Monday, 31 March 2008

Ghalib - Phir mujhe diidaa-e-tar yaad aayaa

Let's return to Ghalib today. One of his all-time classics, full of typical ghalibian word-play and brilliance.

phir mujhe diida-e-tar yaad aayaa
dil jigar-tishnaa-e-fariyaad aayaa

फिर मुझे दीदा-ए-तर याद आया
दिल जिगर-तिष्ना-ए-फरियाद आया

I again remembered the wet eye
(as) the heart became thirsty-livered of lament

A very nice way to set off a magical ghazal. The chief charm of the sher comes from the play on the words involving 'wet' eyes, and 'thirsty’ liver, combined with the idiomatic expression 'jigar-tishnaa honaa' ('to be ardently desirous').
The whole thing hinges on the oft-repeated principle of ghazal physiology we've looked at earlier - wherein the Lover's liver (jigar) functions as a manufacturing plant for blood, while the heart constantly spills it out through the eyes in the form of blood-tears.

The sher evokes a situation where the liver seems to have reached the end of its manufacturing capacities, because of which the eyes are falling dry. While the heart, discontentedly, wants to continue its tearful laments. But the idiomatic expression used to signify this desire of the heart, namely, 'jigar-tishnaa-e-faryaad' itself links up beautifully with the physiological situation evoked in the sher - for a liver that has run out of blood is truly 'thirsty' in a metaphorical sense too, isn't it?

dam liyaa thaa na qayaamat ne hanuuz
phir teraa waqt-e-safar yaad aayaa

दम लिया था ना क़यामत ने हनूज़
फिर तेरा वक़्त-ए-सफर याद आया

The apocalypse had barely paused (for a moment)
(that) I again remembered the moment of your departure!

Ha! Typical over-the-top hyperbole of the ghazal world, but sweetly said nevertheless.
‘Hanooz’ means something like ‘still’ or ‘yet’, hence the first line translates approximately to ‘qayaamat hadn’t even paused for a breath yet’. And the second line cutely adds that even in that infinitesimal moment when doom was merely on the verge of taking a breather, the poet’s mind flitted back to the moment when the Beloved had taken her leave. A departure that might have been the very cause of the apocalypse, of course (and hence, reconsideration of which would have the effect of setting off a fresh qayaamat!) Or alternatively, a departure that, for the poet, represents a much greater cataclysm than doomsday itself – the latter presenting little more than a tedious distraction from the constant brooding over the former – because of which the apocalypse is put out of the mind as soon as it halts, even momentarily.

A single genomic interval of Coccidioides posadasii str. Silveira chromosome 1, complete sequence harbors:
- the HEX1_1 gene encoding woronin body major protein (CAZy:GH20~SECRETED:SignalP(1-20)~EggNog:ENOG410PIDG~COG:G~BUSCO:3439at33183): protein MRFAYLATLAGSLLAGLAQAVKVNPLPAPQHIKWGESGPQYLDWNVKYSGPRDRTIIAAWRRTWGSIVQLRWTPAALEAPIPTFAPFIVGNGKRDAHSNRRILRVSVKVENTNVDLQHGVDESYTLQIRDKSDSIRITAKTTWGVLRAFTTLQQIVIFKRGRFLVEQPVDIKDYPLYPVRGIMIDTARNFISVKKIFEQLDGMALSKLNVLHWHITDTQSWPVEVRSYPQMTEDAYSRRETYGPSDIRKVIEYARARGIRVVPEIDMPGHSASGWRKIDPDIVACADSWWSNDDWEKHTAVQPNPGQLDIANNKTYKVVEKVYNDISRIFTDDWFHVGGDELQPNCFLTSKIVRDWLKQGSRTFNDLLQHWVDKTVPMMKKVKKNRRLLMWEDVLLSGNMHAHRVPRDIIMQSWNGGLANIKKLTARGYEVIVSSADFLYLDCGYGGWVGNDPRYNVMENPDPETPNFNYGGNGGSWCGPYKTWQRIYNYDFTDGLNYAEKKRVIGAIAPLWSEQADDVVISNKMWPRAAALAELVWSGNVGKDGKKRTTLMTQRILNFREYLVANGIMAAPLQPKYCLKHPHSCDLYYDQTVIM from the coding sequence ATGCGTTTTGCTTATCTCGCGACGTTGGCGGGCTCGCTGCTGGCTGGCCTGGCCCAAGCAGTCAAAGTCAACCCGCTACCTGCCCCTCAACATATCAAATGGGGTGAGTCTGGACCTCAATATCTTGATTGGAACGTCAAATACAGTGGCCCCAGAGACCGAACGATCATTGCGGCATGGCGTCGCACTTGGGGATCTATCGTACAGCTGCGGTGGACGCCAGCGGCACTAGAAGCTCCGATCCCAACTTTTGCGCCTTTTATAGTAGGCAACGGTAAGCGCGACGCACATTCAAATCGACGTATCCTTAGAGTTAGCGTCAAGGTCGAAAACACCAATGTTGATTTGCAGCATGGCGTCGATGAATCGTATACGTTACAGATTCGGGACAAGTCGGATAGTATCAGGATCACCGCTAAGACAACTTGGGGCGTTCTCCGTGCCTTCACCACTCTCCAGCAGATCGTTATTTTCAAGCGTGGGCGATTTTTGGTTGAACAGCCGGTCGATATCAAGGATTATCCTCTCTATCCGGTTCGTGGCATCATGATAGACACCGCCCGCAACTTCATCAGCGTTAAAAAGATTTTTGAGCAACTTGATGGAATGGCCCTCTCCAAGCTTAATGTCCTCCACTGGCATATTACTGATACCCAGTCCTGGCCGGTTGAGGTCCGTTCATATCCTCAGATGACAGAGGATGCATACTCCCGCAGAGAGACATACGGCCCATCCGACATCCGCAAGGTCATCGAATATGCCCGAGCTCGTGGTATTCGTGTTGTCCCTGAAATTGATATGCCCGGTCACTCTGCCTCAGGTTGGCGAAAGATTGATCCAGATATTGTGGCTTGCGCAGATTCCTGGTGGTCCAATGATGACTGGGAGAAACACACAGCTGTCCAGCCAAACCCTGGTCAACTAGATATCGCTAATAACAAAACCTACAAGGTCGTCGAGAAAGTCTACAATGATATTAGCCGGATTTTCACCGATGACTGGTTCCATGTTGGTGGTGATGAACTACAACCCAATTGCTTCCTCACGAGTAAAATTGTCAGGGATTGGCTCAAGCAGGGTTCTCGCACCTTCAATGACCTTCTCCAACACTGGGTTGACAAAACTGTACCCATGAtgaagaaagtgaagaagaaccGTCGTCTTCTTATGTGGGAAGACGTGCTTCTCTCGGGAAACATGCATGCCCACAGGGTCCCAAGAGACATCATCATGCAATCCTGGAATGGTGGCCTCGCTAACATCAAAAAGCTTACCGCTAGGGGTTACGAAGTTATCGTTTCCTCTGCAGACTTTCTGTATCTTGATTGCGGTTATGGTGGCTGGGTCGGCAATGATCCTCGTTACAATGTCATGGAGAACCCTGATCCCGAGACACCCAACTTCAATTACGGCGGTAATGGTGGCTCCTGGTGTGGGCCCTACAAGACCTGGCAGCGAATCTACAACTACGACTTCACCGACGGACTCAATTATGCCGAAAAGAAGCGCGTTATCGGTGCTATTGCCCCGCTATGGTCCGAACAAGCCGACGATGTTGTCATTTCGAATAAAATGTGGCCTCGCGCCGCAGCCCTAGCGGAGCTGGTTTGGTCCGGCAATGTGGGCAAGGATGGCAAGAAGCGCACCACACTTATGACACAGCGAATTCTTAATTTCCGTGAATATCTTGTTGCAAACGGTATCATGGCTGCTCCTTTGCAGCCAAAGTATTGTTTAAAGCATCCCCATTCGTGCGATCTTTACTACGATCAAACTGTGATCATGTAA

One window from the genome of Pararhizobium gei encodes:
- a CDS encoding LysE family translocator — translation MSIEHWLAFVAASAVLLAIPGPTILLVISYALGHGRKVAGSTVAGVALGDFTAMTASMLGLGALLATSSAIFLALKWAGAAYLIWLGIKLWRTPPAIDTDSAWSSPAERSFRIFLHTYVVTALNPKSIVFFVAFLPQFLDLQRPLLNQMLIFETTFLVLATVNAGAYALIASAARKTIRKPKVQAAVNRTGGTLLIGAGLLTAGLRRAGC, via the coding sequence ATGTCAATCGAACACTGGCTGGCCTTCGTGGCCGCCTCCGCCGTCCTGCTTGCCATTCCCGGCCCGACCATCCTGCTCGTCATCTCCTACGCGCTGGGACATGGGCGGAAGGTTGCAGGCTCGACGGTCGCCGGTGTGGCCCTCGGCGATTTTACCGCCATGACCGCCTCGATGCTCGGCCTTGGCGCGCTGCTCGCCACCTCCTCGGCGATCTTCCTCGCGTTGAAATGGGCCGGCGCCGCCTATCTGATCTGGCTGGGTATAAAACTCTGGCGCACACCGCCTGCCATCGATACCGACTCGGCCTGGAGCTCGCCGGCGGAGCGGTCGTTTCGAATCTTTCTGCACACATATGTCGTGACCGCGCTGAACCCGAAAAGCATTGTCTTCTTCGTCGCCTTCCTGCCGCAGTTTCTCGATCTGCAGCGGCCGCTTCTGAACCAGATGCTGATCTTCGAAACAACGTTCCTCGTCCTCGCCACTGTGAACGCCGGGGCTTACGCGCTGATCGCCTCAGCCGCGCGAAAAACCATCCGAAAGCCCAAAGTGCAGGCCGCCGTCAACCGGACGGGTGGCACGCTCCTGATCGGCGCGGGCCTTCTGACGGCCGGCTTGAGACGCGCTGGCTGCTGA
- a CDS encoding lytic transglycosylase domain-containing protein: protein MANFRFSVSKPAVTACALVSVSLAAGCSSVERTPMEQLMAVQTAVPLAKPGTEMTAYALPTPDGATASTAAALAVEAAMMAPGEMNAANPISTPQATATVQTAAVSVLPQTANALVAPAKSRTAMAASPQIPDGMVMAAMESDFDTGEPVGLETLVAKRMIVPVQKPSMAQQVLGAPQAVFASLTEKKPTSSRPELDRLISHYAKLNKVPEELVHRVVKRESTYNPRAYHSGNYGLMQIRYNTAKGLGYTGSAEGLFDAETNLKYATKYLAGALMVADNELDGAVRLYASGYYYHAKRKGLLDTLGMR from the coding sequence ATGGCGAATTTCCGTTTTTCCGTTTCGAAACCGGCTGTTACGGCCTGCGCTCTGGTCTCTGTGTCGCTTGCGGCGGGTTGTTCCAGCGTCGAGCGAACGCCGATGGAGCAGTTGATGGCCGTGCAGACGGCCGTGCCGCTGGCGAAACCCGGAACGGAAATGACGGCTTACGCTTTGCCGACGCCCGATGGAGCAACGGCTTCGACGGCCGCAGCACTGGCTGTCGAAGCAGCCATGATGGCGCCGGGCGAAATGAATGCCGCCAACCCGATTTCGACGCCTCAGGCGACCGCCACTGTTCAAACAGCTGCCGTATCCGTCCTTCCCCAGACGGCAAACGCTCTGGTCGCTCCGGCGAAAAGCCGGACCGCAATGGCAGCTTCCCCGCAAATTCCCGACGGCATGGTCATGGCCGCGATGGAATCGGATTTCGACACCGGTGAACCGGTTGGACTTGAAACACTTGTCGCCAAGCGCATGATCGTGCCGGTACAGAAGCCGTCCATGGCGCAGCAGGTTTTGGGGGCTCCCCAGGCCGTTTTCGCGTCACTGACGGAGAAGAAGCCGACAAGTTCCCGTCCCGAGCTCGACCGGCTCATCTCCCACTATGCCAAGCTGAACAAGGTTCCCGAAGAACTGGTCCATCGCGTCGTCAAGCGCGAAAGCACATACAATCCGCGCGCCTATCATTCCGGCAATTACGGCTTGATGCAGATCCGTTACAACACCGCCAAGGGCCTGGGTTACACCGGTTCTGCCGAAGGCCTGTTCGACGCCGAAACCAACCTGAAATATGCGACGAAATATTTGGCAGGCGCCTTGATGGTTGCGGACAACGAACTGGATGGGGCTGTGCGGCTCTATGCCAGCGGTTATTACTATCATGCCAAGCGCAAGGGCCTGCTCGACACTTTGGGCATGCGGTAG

saadagiihaa-e-tamannaa yaanii
phir vo nairang-e-nazar yaad aayaa

सादगीहा-ए-तमन्ना यानी
फिर वो नैरंग-ए-नज़र याद आया

The simplicities of desire - that is,
that deception of sight again came to mind!

The first line constitutes a sort of wry, bemused exclamation – something like “oh, look at the naïveté of longing!” The poet’s bemusement is occasioned by the fact that he is unable to keep his mind off the Beloved , despite the fact that her accessibility is nothing more than an inveigling mirage (‘nairang’ means a deliberately created illusion, a sleight of hand, or a wily deceit). As in the previous sher, the punch-word of this one is, of course, the ‘phir’ of the second line – indicating the persistently recurring nature of the Beloved’s chimeric memory.
This is a rare Ghalib sher that doesn’t attempt to do much – simply presents a starkly lovable picture of the enduring dilemma of unrequited love.

ujr-e-vaamaandagii ai hasrat-e-dil
naalaa kartaa thaa jigar yaad aayaa

उज्र-ए-वामान्दगी ऐ हसरत-ए-दिल
नाला करता था जिगर याद आया

Excuse of lethargy, o desire of the heart,
(I) was lamenting (when I) remembered (/thought about) the liver

Put slightly more obliquely here, but it is the same liver-heart physiology that is evoked again in this sher.
In the first line, the poet offers his excuses to the longing in his heart, for the apparent show of lethargy on his part. And then goes on to explain that he was energetically engaged in weeping (as his unrequited desires expect him to do), but has stopped because he suddenly realized how much of a strain all this tear-shedding must be on the poor jigar, as it struggles to keep pace!

zindagii yuu.n bhii guzar hii jaatii
kyuu.n teraa raah-guzar yaad aayaa

ज़िंदगी यूँ भी गुज़र ही जाती
क्यूं तेरा राह-गुज़र याद आया

Life would have passed itself even otherwise (somehow)